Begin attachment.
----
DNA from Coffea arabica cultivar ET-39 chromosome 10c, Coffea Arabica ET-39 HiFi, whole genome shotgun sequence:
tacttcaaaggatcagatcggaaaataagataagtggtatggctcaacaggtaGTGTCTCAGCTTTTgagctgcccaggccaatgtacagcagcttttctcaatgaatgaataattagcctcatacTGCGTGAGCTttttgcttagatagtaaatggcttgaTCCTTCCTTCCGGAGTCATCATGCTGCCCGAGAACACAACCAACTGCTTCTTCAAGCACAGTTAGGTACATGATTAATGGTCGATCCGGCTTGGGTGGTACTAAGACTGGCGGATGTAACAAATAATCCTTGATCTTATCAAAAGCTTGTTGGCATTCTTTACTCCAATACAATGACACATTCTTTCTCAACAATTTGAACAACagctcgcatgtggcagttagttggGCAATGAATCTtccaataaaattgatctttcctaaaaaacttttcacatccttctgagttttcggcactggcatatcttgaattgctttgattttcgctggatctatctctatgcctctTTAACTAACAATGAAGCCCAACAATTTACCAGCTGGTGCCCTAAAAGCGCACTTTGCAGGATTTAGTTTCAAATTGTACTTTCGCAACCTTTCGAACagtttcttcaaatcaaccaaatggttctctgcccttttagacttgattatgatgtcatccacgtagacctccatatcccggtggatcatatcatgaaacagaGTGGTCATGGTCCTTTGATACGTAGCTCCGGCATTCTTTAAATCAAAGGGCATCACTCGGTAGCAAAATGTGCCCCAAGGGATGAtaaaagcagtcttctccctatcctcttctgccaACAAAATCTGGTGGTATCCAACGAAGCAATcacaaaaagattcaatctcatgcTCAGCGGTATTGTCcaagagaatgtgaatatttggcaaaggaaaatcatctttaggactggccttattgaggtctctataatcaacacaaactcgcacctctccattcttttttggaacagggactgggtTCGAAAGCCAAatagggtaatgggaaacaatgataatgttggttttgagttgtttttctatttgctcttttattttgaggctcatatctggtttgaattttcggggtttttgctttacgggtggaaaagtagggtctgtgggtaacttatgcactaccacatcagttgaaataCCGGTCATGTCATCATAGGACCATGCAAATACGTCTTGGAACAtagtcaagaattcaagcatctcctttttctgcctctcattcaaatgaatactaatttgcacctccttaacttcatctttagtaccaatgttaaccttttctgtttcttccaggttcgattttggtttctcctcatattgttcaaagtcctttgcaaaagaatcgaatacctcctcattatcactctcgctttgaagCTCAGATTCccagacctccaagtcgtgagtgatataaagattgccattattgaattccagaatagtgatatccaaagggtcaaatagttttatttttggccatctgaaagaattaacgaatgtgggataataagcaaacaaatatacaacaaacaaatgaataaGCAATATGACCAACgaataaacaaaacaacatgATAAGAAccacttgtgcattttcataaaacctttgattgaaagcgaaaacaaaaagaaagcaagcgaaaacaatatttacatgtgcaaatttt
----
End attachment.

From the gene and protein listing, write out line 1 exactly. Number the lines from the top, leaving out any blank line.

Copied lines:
DNA from Coffea arabica cultivar ET-39 chromosome 10c, Coffea Arabica ET-39 HiFi, whole genome shotgun sequence: